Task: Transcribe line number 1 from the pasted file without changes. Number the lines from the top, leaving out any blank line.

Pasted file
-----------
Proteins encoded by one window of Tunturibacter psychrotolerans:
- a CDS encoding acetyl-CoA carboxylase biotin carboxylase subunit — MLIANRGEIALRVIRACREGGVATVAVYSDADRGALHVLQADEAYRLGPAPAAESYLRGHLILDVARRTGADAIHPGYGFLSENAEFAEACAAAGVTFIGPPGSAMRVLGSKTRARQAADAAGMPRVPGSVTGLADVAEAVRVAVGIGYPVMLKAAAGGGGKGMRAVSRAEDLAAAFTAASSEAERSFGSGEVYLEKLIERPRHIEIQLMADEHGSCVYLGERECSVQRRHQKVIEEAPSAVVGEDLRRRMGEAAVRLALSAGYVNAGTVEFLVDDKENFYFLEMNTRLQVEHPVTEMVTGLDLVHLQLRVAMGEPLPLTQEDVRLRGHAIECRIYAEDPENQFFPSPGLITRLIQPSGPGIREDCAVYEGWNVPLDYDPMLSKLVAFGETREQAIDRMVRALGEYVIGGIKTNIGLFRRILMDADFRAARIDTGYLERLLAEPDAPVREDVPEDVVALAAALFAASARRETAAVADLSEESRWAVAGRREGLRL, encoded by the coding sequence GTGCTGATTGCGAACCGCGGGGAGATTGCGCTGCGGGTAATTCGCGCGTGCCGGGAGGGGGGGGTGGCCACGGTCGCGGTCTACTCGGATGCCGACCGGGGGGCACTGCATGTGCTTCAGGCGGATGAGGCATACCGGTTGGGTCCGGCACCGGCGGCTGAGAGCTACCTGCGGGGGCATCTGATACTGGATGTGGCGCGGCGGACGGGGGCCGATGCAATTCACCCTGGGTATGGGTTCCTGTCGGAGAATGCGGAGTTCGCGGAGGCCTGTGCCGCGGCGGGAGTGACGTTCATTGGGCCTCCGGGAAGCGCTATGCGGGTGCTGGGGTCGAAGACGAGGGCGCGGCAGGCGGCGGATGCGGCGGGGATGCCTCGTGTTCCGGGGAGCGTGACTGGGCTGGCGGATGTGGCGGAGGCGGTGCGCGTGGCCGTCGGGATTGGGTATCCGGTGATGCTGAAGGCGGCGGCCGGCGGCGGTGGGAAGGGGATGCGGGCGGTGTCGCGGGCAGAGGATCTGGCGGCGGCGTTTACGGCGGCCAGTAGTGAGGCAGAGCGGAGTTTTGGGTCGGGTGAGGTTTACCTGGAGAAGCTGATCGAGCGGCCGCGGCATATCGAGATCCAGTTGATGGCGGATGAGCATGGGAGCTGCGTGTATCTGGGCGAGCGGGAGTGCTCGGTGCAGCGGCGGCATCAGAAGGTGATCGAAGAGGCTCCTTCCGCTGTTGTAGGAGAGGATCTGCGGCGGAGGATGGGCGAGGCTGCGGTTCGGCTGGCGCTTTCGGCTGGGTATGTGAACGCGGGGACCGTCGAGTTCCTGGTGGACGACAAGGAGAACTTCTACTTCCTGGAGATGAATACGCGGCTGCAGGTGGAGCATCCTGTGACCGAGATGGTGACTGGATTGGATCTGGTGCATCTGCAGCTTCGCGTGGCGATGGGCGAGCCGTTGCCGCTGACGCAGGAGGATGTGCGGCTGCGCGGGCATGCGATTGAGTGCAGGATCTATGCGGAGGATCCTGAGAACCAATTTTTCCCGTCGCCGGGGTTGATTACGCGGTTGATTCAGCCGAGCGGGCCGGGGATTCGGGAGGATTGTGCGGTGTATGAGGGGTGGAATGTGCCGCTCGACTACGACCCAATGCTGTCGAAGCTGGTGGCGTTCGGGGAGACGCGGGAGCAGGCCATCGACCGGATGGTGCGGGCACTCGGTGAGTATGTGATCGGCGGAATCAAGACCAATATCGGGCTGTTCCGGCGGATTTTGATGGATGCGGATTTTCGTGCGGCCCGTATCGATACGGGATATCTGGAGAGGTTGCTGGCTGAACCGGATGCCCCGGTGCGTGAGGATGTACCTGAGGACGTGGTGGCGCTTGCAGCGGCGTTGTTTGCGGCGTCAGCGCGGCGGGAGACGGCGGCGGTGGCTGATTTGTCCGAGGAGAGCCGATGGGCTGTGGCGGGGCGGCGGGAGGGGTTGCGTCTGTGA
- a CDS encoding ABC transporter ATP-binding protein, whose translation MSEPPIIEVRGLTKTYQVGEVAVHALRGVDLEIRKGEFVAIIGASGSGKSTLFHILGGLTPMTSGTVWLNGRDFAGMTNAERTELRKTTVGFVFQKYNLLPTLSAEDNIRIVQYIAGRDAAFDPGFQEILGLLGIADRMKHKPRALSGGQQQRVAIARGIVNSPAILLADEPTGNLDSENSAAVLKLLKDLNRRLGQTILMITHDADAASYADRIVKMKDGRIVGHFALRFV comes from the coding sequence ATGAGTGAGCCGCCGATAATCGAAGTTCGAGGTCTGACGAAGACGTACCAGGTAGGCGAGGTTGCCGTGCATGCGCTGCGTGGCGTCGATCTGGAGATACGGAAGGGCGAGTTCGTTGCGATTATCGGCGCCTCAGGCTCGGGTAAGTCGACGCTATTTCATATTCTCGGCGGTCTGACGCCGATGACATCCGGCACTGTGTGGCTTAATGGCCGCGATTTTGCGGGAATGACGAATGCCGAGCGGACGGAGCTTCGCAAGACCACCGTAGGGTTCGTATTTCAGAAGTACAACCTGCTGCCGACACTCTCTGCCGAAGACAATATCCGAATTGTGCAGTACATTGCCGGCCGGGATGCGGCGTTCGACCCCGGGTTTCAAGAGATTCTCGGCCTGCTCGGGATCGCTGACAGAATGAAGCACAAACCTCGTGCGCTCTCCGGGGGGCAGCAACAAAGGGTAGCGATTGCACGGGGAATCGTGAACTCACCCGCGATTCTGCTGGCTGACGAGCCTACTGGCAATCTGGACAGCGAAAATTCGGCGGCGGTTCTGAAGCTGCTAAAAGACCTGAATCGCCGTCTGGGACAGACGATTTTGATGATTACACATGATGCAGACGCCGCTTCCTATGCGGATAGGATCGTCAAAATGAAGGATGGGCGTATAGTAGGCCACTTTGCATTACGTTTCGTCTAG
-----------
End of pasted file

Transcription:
Proteins encoded by one window of Tunturibacter psychrotolerans: